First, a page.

The Bean Eaters
The Bean Eaters
by Gwendolyn Brooks

The Bean Eaters: Rhyme, Form & Meter

We’ll show you the poem’s blueprints, and we’ll listen for the music behind the words.


You could think of this poem as an invitation to the dinner of this couple. And dinner is a casual affair, remember? Maybe that's why this poem doesn't have any organized meter.

That's not to say that "The Bean Eaters" doesn't have any rhymes – it does. In fact, it's got enough of a rhyme scheme to make it seem as though it's formalized. (In case you're wondering, it's actually AABA BCDC EFDF.) Funnily enough, there is a form in which the second and fourth lines of a poem rhyme – it's called the "common meter." Common. Sort of like casual. Get it?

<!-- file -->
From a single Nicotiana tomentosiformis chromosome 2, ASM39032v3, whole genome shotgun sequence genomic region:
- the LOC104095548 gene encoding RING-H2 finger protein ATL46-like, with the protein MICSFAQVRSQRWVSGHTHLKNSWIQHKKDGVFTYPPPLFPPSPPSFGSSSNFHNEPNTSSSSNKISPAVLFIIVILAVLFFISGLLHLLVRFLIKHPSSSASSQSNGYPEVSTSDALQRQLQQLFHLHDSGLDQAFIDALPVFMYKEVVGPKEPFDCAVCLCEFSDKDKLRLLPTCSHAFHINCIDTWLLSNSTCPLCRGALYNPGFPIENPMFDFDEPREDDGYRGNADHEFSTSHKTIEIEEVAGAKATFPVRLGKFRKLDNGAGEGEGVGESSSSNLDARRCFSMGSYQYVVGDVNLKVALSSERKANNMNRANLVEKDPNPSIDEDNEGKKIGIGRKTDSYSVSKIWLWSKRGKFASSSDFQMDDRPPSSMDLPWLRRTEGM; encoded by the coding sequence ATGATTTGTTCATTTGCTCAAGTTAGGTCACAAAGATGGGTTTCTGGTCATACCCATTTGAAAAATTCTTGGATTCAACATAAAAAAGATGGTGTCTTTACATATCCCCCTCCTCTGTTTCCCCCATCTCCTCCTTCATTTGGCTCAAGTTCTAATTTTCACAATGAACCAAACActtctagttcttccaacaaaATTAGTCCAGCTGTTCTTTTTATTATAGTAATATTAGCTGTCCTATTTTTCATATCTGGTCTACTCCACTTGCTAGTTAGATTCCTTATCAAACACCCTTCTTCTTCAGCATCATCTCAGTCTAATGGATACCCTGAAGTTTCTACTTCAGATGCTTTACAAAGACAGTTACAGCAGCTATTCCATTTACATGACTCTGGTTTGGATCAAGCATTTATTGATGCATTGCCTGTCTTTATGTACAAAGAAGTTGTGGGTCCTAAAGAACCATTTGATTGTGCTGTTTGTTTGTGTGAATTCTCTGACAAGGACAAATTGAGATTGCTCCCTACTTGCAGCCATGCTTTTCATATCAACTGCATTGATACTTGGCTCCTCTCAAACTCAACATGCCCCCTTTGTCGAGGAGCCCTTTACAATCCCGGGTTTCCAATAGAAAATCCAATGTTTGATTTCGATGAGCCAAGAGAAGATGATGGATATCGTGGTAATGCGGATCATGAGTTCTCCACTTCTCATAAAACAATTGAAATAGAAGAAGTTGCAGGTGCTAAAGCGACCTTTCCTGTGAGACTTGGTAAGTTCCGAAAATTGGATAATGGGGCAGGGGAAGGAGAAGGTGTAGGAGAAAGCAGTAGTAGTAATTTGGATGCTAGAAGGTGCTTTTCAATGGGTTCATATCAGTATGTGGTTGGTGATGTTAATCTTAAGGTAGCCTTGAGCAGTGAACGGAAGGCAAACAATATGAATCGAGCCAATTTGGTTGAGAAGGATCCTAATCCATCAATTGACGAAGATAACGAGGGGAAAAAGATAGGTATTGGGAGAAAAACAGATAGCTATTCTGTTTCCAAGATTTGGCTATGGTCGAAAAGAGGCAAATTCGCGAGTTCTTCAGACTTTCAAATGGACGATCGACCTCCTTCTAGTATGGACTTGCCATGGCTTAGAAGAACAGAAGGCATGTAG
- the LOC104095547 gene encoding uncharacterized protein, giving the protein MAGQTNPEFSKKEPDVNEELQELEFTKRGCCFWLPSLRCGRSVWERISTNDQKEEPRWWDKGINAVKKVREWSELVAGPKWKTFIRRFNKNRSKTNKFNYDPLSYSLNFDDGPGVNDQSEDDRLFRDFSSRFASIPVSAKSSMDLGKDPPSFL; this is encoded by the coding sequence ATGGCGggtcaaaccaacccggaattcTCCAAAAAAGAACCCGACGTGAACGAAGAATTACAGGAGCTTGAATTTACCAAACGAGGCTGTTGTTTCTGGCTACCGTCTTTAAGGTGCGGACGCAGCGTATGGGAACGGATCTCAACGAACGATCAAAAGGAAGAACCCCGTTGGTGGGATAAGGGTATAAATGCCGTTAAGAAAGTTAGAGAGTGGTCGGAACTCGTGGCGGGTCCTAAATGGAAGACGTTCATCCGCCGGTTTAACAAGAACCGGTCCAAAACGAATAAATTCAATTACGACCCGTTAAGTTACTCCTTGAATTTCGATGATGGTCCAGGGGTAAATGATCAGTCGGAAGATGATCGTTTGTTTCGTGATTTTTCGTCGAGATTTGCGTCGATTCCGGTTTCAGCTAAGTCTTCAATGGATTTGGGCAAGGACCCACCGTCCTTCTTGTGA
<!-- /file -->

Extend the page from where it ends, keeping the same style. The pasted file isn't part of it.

Unlike common meter, however, this poem doesn't have a regular metrical pattern. It's not nearly as regular or formal as even common meter tends to be. That's probably because it describes people who aren't too concerned with preserving a formality in their lives. It's enough for them to get food on the table – why worry about speaking (or writing) in iambic tetrameter?

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